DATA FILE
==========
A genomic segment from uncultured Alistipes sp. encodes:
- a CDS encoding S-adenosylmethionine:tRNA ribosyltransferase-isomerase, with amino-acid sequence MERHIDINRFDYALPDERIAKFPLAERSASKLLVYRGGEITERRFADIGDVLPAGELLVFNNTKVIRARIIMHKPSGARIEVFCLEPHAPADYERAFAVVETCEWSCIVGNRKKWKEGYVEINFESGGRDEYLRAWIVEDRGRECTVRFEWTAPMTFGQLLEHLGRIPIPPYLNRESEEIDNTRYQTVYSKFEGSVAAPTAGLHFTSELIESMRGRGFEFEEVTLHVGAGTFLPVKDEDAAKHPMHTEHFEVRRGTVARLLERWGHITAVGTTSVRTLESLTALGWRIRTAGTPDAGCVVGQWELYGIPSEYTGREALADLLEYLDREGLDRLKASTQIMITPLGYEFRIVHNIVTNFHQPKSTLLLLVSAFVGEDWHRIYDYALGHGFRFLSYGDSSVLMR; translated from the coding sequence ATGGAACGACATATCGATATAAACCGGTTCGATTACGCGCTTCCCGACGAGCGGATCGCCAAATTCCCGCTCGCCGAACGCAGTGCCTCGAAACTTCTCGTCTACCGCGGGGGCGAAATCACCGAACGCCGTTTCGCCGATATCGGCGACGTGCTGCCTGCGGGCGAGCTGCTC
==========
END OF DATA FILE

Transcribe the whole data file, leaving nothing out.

A genomic segment from uncultured Alistipes sp. encodes:
- a CDS encoding S-adenosylmethionine:tRNA ribosyltransferase-isomerase, with amino-acid sequence MERHIDINRFDYALPDERIAKFPLAERSASKLLVYRGGEITERRFADIGDVLPAGELLVFNNTKVIRARIIMHKPSGARIEVFCLEPHAPADYERAFAVVETCEWSCIVGNRKKWKEGYVEINFESGGRDEYLRAWIVEDRGRECTVRFEWTAPMTFGQLLEHLGRIPIPPYLNRESEEIDNTRYQTVYSKFEGSVAAPTAGLHFTSELIESMRGRGFEFEEVTLHVGAGTFLPVKDEDAAKHPMHTEHFEVRRGTVARLLERWGHITAVGTTSVRTLESLTALGWRIRTAGTPDAGCVVGQWELYGIPSEYTGREALADLLEYLDREGLDRLKASTQIMITPLGYEFRIVHNIVTNFHQPKSTLLLLVSAFVGEDWHRIYDYALGHGFRFLSYGDSSVLMR; translated from the coding sequence ATGGAACGACATATCGATATAAACCGGTTCGATTACGCGCTTCCCGACGAGCGGATCGCCAAATTCCCGCTCGCCGAACGCAGTGCCTCGAAACTTCTCGTCTACCGCGGGGGCGAAATCACCGAACGCCGTTTCGCCGATATCGGCGACGTGCTGCCTGCGGGCGAGCTGCTC